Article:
The Artful Escape has been a long time coming for Beethoven & Dinosaur founder and designer Johnny Galvatron. While his side-scrolling platformer - about a teenage musician going on a fantastical journey to find and create his own stage persona - made its initial debut back in 2017, Galvatron tells me this game has really been 38 years in the making. He's a professional musician himself, having been the lead singer of electronic rock band The Galvatrons in the mid noughties, but he's also been raised on a diet of video games since the days of the Sega Master System. He started designing his own games during the Nintendo 64 era, but it wasn't until 2012 that he finally decided to make a proper go of it.
"Superbrothers: Sword & Sworcery EP really made me want to make an indie game for iPad," he tells me, "[while] Kentucky Route Zero pushed me into the mindset of making something for PC. And, look, things spiralled out of control and here we are."
Indeed, as we found out yesterday during Annapurna's Interactive Showcase, we'll finally be able to power slide through the final version of Galvatron's psychedelic romp through the heavens when it comes to PC on September 9th. Galvatron describes the game as, "kinda like if David Bowie went on a space journey and came back as Ziggy Stardust," and you can see it right from the get go.
While my hands-off preview session started in the idyllic fictional town of Calypso, Colorado, where young musician Francis Vendetti is struggling to find his voice on his juked up guitar, he immediately gets the rug pulled from under his earnest strums by a mysterious woman called Violetta. Replete in bright purple shades, and a purple and ethereal blue jacket, she's a stark contrast to Francis' try-hard folk look. But her words and unabashed confidence strike a chord with Francis, and what follows is probably the maddest, but most joyful journey of self-discovery ever committed to video games.
It's when Galvatron fast forwards to an area known as The Heliotromms that The Artful Escape really comes alive. It will be a familiar sight to anyone who pored over the game's first reveal back in 2017, but whereas that version's art was pulled together by Galvatron himself - "a mistake," he says in hindsight - now its intergalactic hillsides have been redrawn by illustrator Arden Beckwith, whose "serious chops" Galvatron says made him "realise [he's] just a shadow stumbling in the dark."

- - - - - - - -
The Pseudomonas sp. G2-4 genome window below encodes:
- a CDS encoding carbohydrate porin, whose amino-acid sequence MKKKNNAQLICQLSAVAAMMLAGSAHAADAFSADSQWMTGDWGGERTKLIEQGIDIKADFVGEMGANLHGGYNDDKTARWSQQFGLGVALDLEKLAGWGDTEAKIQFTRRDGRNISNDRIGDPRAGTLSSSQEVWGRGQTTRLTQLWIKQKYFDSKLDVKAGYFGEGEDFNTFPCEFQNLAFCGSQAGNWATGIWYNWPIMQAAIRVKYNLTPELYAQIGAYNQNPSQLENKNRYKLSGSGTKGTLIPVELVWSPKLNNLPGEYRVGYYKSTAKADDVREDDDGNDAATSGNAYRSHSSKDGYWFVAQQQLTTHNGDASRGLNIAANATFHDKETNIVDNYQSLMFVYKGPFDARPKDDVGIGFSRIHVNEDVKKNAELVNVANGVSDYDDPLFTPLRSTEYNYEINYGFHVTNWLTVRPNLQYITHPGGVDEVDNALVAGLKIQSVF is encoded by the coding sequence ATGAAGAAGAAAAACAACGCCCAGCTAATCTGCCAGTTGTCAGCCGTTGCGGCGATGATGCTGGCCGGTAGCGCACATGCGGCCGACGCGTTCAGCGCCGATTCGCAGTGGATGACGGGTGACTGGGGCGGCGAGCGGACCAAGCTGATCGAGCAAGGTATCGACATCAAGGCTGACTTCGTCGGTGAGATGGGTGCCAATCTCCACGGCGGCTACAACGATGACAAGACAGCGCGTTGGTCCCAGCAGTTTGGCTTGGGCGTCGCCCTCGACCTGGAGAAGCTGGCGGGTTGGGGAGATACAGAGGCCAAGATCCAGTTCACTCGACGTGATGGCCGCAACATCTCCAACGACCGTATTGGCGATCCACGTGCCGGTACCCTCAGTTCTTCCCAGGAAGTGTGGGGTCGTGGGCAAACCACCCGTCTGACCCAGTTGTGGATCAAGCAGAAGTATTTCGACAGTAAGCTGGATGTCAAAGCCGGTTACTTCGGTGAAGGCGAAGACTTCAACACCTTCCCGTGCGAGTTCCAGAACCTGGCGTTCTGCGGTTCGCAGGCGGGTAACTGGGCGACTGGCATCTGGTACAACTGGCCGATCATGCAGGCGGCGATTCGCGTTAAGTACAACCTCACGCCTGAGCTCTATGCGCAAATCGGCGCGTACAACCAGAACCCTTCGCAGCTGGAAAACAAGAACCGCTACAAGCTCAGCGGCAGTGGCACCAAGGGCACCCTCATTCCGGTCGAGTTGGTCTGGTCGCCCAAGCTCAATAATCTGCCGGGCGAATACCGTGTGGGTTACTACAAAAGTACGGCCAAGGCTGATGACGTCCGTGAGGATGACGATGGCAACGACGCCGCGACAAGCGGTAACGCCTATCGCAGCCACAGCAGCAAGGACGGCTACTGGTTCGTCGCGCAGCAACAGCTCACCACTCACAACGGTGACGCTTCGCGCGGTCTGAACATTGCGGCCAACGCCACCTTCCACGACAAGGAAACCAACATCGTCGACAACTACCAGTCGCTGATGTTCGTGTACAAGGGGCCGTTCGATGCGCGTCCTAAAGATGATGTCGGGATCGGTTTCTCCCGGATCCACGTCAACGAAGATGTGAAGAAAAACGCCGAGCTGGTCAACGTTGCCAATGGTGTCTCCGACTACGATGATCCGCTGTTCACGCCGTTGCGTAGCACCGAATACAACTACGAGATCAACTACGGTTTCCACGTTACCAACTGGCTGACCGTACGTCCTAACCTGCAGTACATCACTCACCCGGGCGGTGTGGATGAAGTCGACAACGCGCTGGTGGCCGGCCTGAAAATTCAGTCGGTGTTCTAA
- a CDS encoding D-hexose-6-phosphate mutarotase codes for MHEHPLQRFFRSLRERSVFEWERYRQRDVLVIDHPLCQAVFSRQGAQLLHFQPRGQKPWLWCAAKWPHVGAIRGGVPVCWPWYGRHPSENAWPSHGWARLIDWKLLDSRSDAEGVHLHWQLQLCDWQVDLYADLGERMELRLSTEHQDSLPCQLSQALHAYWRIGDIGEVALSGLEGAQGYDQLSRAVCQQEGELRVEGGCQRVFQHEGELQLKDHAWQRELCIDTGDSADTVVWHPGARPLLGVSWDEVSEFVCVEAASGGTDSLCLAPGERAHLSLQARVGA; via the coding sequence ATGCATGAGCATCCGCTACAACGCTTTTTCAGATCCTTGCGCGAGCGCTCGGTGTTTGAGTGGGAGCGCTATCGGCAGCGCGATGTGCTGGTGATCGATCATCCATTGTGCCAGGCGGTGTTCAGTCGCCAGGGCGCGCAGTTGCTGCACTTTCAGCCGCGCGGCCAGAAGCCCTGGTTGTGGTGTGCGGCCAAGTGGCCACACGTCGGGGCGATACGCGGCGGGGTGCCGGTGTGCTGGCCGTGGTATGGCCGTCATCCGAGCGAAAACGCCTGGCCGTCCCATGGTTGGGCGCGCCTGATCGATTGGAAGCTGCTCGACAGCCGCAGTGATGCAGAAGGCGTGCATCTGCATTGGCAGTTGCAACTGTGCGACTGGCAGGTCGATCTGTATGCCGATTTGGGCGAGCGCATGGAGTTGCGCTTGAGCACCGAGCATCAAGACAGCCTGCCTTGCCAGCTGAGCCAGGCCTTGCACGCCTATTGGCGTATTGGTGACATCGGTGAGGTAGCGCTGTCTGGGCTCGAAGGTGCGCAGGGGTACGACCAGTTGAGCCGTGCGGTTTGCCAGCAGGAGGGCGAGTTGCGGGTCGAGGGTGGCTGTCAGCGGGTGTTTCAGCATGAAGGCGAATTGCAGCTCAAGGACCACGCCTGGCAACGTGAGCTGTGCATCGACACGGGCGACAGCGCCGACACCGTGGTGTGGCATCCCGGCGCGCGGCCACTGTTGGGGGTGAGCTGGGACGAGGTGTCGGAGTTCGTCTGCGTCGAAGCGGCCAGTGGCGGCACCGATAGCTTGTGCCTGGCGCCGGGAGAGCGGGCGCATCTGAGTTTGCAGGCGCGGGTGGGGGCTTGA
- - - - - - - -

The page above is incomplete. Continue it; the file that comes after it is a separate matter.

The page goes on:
As Francis emerges from a cave into a forest bathed in purple light, we find he's shed his dark, fur collar jacket for a bright blue, almost Mega Man-like space suit studded with LEDs and raised muscle pads. Violetta hovers above him as an even brighter hologram, beckoning him to head east and find a creature called "StarGordon" - and if that doesn't give you an idea of where this game's heading, then the next few moments certainly will.
Crunching across the snowy undergrowth, the canopy suddenly breaks to reveal a huge piercing moon cresting a vast planet in the distance. Snowcapped mountains pierce the sky around it, and the moonlight glistens on the ice beneath your feet. All the while, the music is swelling in the background, and when Galvatron hits a button on his controller to whip out Francis' guitar to start shredding, it feels like the most natural thing in the world as he runs and jumps across this impossible landscape.
"You can shred anywhere you want," says Galvatron. "Each world is in a different key, and we made sure that when we were recording the guitar and the different bass lines, that anything played anywhere works. We get a lot of comments from people saying it must be hard to record the guitar the whole way through and line it up with the music, but that’s actually not what’s happening. It’s just written in a way that it should be interchangeable and kind of amorphous. It’s a kind of Dark Side Of The Rainbow thing. It’s your brain associating this kind of shredding with the moments and the music behind it and it’s your brain that really brings it all together around the musical theory."